Regeneron Pharmaceuticals (Nasdaq: REGN ) has gained Food and Drug Administration approval of its third drug, Zaltrap, which treats metastatic colorectal cancer. Three approvals in four years is no small feat.
And yet, it'll be its middle child that will get all the glory for now.
Arcalyst was approved to treat cryopyrin-associated periodic syndromes, but sales have never amounted to much -- $6 million in the second quarter -- because CAPS is an ultra-orphan disease that few people have. Splitting CAPS patients with Novartis' (NYSE: NVS ) Ilaris, which was approved a year later, didn't help.
The drug could have gained some traction if it had been approved to prevent gout flares, but the FDA panned that idea last week. Regeneron was light on the details beyond that it was rejected, which we knew was coming. Investors should assume that the expansion plans for Arcalyst are dead until further notice.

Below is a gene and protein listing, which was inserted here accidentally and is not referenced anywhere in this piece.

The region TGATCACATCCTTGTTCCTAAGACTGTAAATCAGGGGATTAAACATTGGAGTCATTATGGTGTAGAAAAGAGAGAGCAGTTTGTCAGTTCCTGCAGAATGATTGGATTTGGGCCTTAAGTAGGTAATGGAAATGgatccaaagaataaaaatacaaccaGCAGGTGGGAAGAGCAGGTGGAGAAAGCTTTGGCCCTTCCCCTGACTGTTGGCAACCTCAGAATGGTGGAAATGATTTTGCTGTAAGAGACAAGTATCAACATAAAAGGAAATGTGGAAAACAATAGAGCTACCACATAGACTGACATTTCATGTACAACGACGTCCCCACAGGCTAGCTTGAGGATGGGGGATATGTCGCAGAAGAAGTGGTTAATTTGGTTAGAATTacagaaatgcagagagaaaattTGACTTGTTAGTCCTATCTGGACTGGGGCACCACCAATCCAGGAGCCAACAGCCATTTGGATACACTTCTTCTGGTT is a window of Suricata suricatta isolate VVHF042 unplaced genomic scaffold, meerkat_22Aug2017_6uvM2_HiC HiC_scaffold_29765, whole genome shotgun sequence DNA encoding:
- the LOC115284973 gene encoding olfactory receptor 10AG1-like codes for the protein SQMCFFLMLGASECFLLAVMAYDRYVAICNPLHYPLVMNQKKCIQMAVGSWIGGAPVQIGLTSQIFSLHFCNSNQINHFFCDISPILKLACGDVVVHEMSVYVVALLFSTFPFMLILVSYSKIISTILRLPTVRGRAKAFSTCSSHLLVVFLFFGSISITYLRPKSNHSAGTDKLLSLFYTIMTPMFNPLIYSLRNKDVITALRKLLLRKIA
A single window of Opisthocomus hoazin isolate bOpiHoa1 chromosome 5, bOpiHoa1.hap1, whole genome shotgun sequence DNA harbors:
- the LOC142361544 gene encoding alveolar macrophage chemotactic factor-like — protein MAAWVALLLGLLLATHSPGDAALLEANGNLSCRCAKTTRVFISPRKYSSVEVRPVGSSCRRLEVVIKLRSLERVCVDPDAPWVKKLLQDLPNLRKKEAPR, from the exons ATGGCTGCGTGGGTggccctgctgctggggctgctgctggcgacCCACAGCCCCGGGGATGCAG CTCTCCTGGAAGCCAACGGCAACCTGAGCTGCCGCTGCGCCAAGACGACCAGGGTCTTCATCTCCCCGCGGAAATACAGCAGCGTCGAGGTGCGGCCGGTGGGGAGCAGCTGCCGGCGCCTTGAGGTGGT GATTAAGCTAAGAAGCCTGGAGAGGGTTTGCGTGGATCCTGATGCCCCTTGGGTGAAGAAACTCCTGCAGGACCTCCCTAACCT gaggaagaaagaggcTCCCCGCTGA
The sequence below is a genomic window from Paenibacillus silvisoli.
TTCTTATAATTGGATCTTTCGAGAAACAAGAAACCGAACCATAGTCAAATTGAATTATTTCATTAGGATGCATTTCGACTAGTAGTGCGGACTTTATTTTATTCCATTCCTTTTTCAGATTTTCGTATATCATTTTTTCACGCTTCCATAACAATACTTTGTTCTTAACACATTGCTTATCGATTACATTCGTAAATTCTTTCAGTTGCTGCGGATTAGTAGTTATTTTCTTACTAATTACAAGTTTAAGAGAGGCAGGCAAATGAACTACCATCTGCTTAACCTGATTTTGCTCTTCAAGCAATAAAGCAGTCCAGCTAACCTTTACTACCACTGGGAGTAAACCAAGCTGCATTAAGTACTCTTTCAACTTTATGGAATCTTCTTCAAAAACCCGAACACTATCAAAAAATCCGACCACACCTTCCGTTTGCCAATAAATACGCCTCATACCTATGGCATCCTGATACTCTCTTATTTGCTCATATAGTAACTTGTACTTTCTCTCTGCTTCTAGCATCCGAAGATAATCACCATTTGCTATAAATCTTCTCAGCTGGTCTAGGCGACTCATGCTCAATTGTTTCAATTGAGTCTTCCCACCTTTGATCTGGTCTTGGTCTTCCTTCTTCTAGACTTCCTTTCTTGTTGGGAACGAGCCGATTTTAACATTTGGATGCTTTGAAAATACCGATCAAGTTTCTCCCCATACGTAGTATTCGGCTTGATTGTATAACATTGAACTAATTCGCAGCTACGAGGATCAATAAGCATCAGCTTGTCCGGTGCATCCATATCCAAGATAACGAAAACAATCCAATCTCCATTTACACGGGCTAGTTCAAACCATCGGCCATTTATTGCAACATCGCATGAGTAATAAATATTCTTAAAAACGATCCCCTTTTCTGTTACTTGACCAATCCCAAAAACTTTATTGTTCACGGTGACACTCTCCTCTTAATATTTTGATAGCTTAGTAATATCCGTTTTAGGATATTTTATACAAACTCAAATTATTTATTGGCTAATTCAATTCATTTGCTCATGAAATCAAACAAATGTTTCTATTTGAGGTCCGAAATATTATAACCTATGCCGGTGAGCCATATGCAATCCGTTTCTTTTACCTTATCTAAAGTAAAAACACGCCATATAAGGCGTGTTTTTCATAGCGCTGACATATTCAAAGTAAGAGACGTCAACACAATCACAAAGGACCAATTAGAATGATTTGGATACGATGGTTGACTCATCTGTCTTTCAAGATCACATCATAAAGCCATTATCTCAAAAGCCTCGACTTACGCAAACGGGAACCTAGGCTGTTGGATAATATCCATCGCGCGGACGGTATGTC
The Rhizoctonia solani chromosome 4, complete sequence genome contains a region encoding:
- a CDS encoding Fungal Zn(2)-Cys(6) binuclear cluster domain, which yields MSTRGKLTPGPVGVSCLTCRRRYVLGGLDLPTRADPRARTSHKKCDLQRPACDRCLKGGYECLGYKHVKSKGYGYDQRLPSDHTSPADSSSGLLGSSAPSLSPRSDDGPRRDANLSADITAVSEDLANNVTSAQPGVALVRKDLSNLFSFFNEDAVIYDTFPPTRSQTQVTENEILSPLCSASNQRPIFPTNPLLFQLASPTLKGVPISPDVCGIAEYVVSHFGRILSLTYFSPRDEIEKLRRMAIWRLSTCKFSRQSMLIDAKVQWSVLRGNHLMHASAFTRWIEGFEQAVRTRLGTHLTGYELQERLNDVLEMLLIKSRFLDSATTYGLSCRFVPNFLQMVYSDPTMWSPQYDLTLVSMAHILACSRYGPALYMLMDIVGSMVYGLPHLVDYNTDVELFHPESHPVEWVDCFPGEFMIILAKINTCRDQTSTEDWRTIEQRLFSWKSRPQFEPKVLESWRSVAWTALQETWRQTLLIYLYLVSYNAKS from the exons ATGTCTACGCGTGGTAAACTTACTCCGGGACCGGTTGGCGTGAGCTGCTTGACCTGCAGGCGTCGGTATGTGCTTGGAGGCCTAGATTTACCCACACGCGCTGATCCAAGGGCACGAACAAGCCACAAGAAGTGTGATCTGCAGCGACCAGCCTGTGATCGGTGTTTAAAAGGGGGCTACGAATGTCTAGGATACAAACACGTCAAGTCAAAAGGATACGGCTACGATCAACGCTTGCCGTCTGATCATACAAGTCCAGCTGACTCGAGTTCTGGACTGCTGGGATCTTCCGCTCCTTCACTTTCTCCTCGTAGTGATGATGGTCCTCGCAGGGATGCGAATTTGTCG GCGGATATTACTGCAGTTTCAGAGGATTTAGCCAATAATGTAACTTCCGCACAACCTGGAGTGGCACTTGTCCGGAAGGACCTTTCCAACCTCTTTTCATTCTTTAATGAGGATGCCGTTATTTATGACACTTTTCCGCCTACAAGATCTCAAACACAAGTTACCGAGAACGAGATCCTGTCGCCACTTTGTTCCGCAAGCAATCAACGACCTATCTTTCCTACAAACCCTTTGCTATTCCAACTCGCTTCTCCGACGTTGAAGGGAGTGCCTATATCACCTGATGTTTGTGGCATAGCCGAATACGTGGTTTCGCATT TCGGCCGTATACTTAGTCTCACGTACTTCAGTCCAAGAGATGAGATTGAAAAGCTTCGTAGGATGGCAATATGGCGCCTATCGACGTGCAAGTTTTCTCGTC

Zaltrap will certainly sell better than Arcalyst. Even as a second-line indication there will be patients that fail Roche's Avastin or Eli Lilly (NYSE: LLY ) and Bristol-Myers Squibb's (NYSE: BMY ) Erbitux, which are both approved in the first-line setting.
But sales of Zaltrap won't contribute to Regeneron's profits initially because under its partnership agreement with Sanofi (NYSE: SNY ) , Regeneron is required to repay half of the cost of developing Zaltrap out if its profits from the joint venture. The repayment schedule allows Regeneron to keep any quarterly profits that exceed 5% of the outstanding obligation, but it'll be awhile before its share of the profits reaches that level. Zaltrap failed quite a few clinical trials in other types of tumors, which ratcheted up the expenses to $763 million as of the end of last year.
That leaves Regeneron's macular degeneration drug, Eylea, as the immediate future of the biotech. No pressure, kid.